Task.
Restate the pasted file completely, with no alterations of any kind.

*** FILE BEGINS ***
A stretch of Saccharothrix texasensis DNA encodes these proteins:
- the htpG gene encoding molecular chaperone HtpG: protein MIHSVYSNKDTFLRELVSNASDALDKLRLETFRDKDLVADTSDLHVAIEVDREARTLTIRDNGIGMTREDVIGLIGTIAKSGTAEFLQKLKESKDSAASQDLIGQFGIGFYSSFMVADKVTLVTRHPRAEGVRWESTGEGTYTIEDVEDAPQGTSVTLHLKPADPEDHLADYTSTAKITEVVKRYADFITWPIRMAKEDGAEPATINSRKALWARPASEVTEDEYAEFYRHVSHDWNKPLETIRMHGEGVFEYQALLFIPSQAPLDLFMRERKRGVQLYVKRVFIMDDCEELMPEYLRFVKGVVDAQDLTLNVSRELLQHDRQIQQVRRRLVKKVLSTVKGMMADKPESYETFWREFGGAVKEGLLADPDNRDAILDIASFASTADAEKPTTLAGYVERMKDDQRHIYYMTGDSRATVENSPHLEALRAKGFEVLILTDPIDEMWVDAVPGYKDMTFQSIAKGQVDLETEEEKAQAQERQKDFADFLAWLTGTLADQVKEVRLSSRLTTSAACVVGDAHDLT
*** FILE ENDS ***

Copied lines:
A stretch of Saccharothrix texasensis DNA encodes these proteins:
- the htpG gene encoding molecular chaperone HtpG: protein MIHSVYSNKDTFLRELVSNASDALDKLRLETFRDKDLVADTSDLHVAIEVDREARTLTIRDNGIGMTREDVIGLIGTIAKSGTAEFLQKLKESKDSAASQDLIGQFGIGFYSSFMVADKVTLVTRHPRAEGVRWESTGEGTYTIEDVEDAPQGTSVTLHLKPADPEDHLADYTSTAKITEVVKRYADFITWPIRMAKEDGAEPATINSRKALWARPASEVTEDEYAEFYRHVSHDWNKPLETIRMHGEGVFEYQALLFIPSQAPLDLFMRERKRGVQLYVKRVFIMDDCEELMPEYLRFVKGVVDAQDLTLNVSRELLQHDRQIQQVRRRLVKKVLSTVKGMMADKPESYETFWREFGGAVKEGLLADPDNRDAILDIASFASTADAEKPTTLAGYVERMKDDQRHIYYMTGDSRATVENSPHLEALRAKGFEVLILTDPIDEMWVDAVPGYKDMTFQSIAKGQVDLETEEEKAQAQERQKDFADFLAWLTGTLADQVKEVRLSSRLTTSAACVVGDAHDLT